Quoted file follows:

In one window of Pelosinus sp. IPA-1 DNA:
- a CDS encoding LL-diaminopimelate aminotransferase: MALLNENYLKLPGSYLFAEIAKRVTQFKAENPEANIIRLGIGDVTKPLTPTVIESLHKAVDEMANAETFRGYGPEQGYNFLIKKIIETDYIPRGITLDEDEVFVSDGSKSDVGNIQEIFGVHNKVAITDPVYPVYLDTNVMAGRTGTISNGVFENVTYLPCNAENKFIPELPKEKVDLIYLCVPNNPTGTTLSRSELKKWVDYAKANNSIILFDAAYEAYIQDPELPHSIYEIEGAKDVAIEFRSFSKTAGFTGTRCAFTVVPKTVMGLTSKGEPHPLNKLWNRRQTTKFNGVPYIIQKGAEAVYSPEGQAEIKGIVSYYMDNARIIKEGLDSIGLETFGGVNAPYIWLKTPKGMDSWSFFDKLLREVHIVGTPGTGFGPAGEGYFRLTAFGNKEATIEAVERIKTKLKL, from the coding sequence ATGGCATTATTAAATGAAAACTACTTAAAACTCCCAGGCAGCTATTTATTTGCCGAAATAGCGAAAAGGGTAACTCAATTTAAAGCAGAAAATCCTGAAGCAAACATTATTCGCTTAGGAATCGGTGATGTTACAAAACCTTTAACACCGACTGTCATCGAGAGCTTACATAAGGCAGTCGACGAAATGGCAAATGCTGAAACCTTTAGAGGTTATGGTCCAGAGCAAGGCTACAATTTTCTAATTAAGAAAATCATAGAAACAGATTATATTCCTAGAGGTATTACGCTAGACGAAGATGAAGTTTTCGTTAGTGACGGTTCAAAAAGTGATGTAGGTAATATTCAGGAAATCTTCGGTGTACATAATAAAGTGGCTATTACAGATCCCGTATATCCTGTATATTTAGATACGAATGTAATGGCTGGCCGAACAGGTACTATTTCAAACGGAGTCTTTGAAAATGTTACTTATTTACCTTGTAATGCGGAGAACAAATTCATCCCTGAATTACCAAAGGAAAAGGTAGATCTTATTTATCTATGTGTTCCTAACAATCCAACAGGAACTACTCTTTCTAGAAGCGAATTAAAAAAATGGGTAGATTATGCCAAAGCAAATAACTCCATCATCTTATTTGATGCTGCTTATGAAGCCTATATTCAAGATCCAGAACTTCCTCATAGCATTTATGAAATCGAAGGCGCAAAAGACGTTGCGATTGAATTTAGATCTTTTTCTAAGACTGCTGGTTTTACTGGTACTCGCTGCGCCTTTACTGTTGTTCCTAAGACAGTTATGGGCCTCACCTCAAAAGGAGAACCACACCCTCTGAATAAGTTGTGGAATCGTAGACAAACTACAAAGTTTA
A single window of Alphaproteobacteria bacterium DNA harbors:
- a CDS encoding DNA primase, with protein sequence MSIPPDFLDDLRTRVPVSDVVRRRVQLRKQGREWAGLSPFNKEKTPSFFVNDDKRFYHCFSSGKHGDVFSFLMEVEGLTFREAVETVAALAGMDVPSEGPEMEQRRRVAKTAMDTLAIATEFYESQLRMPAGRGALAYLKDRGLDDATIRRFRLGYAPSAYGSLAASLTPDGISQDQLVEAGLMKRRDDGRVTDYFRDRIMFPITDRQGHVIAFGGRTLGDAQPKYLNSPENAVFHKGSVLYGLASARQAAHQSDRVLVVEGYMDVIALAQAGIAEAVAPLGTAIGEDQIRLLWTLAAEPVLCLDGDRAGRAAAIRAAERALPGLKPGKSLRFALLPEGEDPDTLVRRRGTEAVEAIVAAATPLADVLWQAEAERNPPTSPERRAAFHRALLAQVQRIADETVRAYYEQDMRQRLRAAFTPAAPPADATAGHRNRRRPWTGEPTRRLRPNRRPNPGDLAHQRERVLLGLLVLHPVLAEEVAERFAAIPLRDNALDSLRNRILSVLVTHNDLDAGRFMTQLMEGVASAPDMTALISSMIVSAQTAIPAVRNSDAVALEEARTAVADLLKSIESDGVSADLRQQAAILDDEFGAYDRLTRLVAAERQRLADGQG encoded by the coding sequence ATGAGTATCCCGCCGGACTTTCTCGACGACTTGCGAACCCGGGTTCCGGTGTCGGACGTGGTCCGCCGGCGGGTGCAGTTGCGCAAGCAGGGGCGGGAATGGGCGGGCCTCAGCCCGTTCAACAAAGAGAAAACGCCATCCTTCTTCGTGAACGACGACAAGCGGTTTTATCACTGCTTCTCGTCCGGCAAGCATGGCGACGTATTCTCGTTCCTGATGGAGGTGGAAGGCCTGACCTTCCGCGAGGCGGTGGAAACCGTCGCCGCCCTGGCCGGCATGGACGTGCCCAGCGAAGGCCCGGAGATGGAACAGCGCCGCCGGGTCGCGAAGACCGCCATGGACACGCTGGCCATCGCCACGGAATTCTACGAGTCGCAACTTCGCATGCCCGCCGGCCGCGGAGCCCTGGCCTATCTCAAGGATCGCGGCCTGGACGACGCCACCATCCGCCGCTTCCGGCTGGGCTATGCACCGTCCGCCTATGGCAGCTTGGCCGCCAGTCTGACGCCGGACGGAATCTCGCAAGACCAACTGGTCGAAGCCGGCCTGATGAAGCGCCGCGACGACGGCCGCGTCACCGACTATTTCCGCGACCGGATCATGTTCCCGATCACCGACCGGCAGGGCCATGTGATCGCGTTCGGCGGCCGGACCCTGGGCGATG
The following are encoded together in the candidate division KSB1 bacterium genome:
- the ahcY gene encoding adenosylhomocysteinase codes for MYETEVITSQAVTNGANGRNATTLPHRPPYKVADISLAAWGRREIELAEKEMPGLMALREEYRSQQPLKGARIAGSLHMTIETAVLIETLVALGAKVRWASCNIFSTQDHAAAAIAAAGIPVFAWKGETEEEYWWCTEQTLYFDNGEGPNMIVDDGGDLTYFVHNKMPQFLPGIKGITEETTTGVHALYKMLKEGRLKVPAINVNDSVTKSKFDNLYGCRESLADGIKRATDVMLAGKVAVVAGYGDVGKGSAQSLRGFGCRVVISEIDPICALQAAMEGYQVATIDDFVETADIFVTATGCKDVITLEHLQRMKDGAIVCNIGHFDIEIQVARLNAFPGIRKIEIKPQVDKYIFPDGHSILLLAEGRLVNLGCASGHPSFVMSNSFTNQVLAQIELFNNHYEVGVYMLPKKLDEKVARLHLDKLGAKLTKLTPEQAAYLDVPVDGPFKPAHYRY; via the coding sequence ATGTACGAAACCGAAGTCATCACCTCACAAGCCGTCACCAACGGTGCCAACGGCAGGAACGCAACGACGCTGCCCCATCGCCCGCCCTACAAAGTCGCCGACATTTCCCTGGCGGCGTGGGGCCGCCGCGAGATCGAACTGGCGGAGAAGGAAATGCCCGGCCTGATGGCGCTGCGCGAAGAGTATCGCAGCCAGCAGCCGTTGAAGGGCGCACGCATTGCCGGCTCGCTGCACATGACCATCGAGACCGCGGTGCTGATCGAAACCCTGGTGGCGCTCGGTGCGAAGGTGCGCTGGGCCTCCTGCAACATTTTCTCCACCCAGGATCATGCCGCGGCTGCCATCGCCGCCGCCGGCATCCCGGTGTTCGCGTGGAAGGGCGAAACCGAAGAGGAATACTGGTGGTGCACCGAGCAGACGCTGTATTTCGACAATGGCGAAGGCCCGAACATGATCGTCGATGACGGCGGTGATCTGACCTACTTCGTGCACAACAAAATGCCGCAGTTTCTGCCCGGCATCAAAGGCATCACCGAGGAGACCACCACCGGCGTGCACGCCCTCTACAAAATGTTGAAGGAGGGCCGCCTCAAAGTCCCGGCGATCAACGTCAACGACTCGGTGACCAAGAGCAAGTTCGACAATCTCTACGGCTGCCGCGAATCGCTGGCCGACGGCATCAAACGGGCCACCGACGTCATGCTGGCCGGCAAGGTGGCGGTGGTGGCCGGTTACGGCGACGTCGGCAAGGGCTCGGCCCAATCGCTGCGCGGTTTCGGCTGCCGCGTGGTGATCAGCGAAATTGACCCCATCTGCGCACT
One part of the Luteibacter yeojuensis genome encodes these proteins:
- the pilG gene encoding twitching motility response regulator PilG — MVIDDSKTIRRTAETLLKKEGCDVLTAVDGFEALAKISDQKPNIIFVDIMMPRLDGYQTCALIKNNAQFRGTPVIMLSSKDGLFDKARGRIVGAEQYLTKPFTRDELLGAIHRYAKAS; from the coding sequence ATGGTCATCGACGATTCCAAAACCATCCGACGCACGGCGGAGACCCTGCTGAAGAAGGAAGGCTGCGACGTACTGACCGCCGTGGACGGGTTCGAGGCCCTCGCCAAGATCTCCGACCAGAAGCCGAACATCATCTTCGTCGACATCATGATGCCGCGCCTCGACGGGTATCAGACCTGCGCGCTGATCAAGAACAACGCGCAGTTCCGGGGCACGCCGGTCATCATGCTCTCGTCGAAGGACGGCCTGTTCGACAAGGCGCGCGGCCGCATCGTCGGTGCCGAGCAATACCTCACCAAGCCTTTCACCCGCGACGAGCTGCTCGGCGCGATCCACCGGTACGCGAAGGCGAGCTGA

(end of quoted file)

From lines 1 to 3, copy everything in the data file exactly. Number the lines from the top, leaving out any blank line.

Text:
In one window of Pelosinus sp. IPA-1 DNA:
- a CDS encoding LL-diaminopimelate aminotransferase: MALLNENYLKLPGSYLFAEIAKRVTQFKAENPEANIIRLGIGDVTKPLTPTVIESLHKAVDEMANAETFRGYGPEQGYNFLIKKIIETDYIPRGITLDEDEVFVSDGSKSDVGNIQEIFGVHNKVAITDPVYPVYLDTNVMAGRTGTISNGVFENVTYLPCNAENKFIPELPKEKVDLIYLCVPNNPTGTTLSRSELKKWVDYAKANNSIILFDAAYEAYIQDPELPHSIYEIEGAKDVAIEFRSFSKTAGFTGTRCAFTVVPKTVMGLTSKGEPHPLNKLWNRRQTTKFNGVPYIIQKGAEAVYSPEGQAEIKGIVSYYMDNARIIKEGLDSIGLETFGGVNAPYIWLKTPKGMDSWSFFDKLLREVHIVGTPGTGFGPAGEGYFRLTAFGNKEATIEAVERIKTKLKL, from the coding sequence ATGGCATTATTAAATGAAAACTACTTAAAACTCCCAGGCAGCTATTTATTTGCCGAAATAGCGAAAAGGGTAACTCAATTTAAAGCAGAAAATCCTGAAGCAAACATTATTCGCTTAGGAATCGGTGATGTTACAAAACCTTTAACACCGACTGTCATCGAGAGCTTACATAAGGCAGTCGACGAAATGGCAAATGCTGAAACCTTTAGAGGTTATGGTCCAGAGCAAGGCTACAATTTTCTAATTAAGAAAATCATAGAAACAGATTATATTCCTAGAGGTATTACGCTAGACGAAGATGAAGTTTTCGTTAGTGACGGTTCAAAAAGTGATGTAGGTAATATTCAGGAAATCTTCGGTGTACATAATAAAGTGGCTATTACAGATCCCGTATATCCTGTATATTTAGATACGAATGTAATGGCTGGCCGAACAGGTACTATTTCAAACGGAGTCTTTGAAAATGTTACTTATTTACCTTGTAATGCGGAGAACAAATTCATCCCTGAATTACCAAAGGAAAAGGTAGATCTTATTTATCTATGTGTTCCTAACAATCCAACAGGAACTACTCTTTCTAGAAGCGAATTAAAAAAATGGGTAGATTATGCCAAAGCAAATAACTCCATCATCTTATTTGATGCTGCTTATGAAGCCTATATTCAAGATCCAGAACTTCCTCATAGCATTTATGAAATCGAAGGCGCAAAAGACGTTGCGATTGAATTTAGATCTTTTTCTAAGACTGCTGGTTTTACTGGTACTCGCTGCGCCTTTACTGTTGTTCCTAAGACAGTTATGGGCCTCACCTCAAAAGGAGAACCACACCCTCTGAATAAGTTGTGGAATCGTAGACAAACTACAAAGTTTA
A single window of Alphaproteobacteria bacterium DNA harbors: